Dems block McConnell from setting up immigration votes

Dems block McConnell from setting up immigration votes
© Greg Nash
Democrats, for a second time on Tuesday, blocked Republicans from holding initial votes on immigration plans.
 
Senate Majority Leader Mitch McConnellAddison (Mitch) Mitchell McConnellSenators introduce bipartisan infrastructure bill in rare Sunday session Manchin 'can't imagine' supporting change to filibuster for voting rights Biden's bipartisan deal faces Senate gauntlet MORE (R-Ky.) tried to set up a vote at 8 p.m. on a proposal from Sen. Pat ToomeyPatrick (Pat) Joseph ToomeyBlack women look to build upon gains in coming elections Watch live: GOP senators present new infrastructure proposal Sasse rebuked by Nebraska Republican Party over impeachment vote MORE (R-Pa.) that targets federal grants for cities that don't comply with immigration law. He also wanted to vote on a separate plan from Sens. Christopher CoonsChris Andrew CoonsBottom line Kavanaugh conspiracy? Demands to reopen investigation ignore both facts and the law Key Biden ally OK with dropping transit from infrastructure package MORE (D-Del.) and John McCainJohn Sidney McCainMeghan McCain to produce 'Don't Sweat the Small Stuff' Lifetime movie starring Heather Locklear An August ultimatum: No recess until redistricting reform is done Meghan McCain on Pelosi, McCarthy fight: 'I think they're all bad' MORE (R-Ariz.) that links a fix for the Deferred Action for Childhood Arrivals (DACA) program with a border security plan. 
 
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But Dick DurbinDick DurbinCongress should butt out of Supreme Court's business Inmates grapple with uncertainty over Biden prison plan Democrats warn shrinking Biden's spending plan could backfire MORE (Ill.), the No. 2 Senate Democrat who has been heavily involved with the talks, objected to McConnell's request. He argued that bipartisan talks are ongoing and Toomey's amendment doesn't directly relate to the DACA program.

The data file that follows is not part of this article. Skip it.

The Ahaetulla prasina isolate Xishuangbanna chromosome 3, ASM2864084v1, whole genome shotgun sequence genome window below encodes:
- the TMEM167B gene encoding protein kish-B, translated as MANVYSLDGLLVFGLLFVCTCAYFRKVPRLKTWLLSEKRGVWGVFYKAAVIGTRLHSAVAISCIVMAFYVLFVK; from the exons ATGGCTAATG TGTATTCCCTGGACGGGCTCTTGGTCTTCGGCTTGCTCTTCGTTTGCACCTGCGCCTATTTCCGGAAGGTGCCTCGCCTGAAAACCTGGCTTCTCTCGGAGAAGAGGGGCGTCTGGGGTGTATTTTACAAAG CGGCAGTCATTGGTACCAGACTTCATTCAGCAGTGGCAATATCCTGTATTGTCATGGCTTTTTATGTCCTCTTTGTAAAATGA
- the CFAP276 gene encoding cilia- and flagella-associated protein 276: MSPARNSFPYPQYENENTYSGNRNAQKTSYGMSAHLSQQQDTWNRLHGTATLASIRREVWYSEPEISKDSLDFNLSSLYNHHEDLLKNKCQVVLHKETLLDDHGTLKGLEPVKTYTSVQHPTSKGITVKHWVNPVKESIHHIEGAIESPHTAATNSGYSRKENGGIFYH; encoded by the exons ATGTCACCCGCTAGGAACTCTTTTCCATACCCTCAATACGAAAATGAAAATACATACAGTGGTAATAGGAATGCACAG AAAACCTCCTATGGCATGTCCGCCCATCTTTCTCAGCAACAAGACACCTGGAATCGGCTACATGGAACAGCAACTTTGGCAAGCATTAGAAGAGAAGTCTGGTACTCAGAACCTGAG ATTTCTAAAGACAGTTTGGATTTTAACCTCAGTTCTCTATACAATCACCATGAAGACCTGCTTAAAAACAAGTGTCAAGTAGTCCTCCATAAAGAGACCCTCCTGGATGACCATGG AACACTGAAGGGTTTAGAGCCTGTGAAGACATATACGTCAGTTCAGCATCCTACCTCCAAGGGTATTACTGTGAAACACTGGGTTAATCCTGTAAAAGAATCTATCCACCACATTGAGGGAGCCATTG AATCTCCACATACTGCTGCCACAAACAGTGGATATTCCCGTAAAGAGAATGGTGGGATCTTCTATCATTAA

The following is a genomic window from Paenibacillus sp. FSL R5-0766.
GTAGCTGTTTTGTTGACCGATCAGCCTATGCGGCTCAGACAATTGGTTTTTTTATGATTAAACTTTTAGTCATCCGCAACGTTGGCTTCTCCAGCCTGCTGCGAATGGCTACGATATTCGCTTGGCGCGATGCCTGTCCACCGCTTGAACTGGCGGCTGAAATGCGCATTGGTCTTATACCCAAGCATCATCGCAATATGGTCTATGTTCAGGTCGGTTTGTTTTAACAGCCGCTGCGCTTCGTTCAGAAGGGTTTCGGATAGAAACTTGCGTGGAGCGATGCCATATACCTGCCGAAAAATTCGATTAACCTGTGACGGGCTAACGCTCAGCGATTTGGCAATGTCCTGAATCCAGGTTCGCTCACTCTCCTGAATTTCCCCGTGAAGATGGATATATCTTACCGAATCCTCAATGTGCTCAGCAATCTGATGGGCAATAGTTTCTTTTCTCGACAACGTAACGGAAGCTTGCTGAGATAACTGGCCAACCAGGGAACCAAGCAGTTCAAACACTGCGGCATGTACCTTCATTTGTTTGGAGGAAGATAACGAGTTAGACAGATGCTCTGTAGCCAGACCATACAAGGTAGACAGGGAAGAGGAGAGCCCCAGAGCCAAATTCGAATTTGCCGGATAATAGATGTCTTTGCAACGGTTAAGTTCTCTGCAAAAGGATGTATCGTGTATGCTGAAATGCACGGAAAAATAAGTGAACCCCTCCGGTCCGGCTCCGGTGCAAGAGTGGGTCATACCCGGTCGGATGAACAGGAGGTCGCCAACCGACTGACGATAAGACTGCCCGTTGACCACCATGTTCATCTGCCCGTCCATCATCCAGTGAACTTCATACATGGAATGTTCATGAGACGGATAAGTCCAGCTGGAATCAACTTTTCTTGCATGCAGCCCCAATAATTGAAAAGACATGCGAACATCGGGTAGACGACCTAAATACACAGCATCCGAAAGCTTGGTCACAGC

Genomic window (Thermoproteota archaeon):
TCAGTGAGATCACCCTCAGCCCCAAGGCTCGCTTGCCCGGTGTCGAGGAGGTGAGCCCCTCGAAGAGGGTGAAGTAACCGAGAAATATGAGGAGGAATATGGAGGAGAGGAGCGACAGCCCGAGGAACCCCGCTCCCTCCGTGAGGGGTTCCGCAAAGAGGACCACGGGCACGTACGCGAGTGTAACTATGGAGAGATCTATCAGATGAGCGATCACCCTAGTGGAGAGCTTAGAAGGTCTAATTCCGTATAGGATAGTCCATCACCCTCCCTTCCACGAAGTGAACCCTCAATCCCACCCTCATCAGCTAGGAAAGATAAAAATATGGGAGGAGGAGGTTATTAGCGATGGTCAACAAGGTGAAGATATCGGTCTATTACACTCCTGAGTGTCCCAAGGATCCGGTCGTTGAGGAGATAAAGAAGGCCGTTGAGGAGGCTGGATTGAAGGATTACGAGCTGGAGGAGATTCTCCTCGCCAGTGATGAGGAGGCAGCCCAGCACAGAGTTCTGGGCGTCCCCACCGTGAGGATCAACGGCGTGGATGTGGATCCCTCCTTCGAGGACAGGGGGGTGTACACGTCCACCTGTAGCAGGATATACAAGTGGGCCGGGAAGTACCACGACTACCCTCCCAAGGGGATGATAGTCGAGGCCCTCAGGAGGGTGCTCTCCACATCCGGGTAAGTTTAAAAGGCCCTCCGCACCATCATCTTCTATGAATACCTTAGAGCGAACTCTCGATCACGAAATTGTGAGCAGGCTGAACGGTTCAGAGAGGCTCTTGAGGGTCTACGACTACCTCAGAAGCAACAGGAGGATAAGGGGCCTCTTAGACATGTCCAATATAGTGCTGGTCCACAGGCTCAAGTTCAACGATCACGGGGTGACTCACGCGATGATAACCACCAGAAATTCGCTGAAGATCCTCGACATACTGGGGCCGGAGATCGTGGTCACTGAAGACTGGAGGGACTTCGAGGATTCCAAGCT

"There have been meetings that have been going on all day on a bipartisan basis to try to resolve the issue before us. ... I believe progress is being made. I hope that we can continue along those lines," he said.
 
The back-and-forth came after Senate Minority Leader Charles SchumerChuck SchumerManchin on reported boos at Democratic luncheon: 'I heard a lot of nos' Wisconsin GOP quietly prepares Ron Johnson backup plans Senate infrastructure talks spill over into rare Sunday session MORE (D-N.Y.) blocked a request by the GOP leader earlier Tuesday to set up a vote on Toomey's amendment and a separate, unspecified Democratic amendment. 
 
McConnell and other GOP senators hammered Democrats throughout Tuesday for slow-walking the immigration debate after demanding that it be brought to the Senate floor as part of the deal to end a three-day government shutdown in January.
 
"Dems just objected AGAIN! When are the Dems going to carry out what they’ve been promising the DACA kids for several months? Let’s move fwd or level w us that you don’t want to help. my bill could solve issues for DACA kids + strengthens border security," GOP Sen. Chuck GrassleyChuck GrassleyBiden's bipartisan deal faces Senate gauntlet The Hill's 12:30 Report - Presented by Facebook - US gymnast wins all-around gold as Simone Biles cheers from the stands The Hill's Morning Report - Presented by Facebook - A huge win for Biden, centrist senators MORE (Iowa) tweeted after the floor scuffle.
 
Senators had predicted that they would have a wide-ranging free-for-all of a debate this week as they hunt for a plan that can get 60 votes, the amount needed to break a filibuster. Instead, the rhetoric took an increasingly partisan turn on Tuesday with both sides arguing the other needed to compromise to move the chamber forward.
 
As a result of the standstill, the Senate is expected to vote to formally begin debate on Wednesday morning.
 
GOP senators said McConnell collected signatures for cloture petitions during a closed-door caucus lunch earlier Tuesday as he looks for a way to break the current logjam.
 
The GOP leader wants to wrap up debate on the immigration bill by the end of the week.
 
“We have other things to do,” he told reporters, when asked if he would let the debate extend beyond this week.
 
The Senate is currently scheduled to be on a weeklong recess next week. Resuming the debate once they return could push a final immigration vote up against the initial March 5 deadline to find a DACA fix.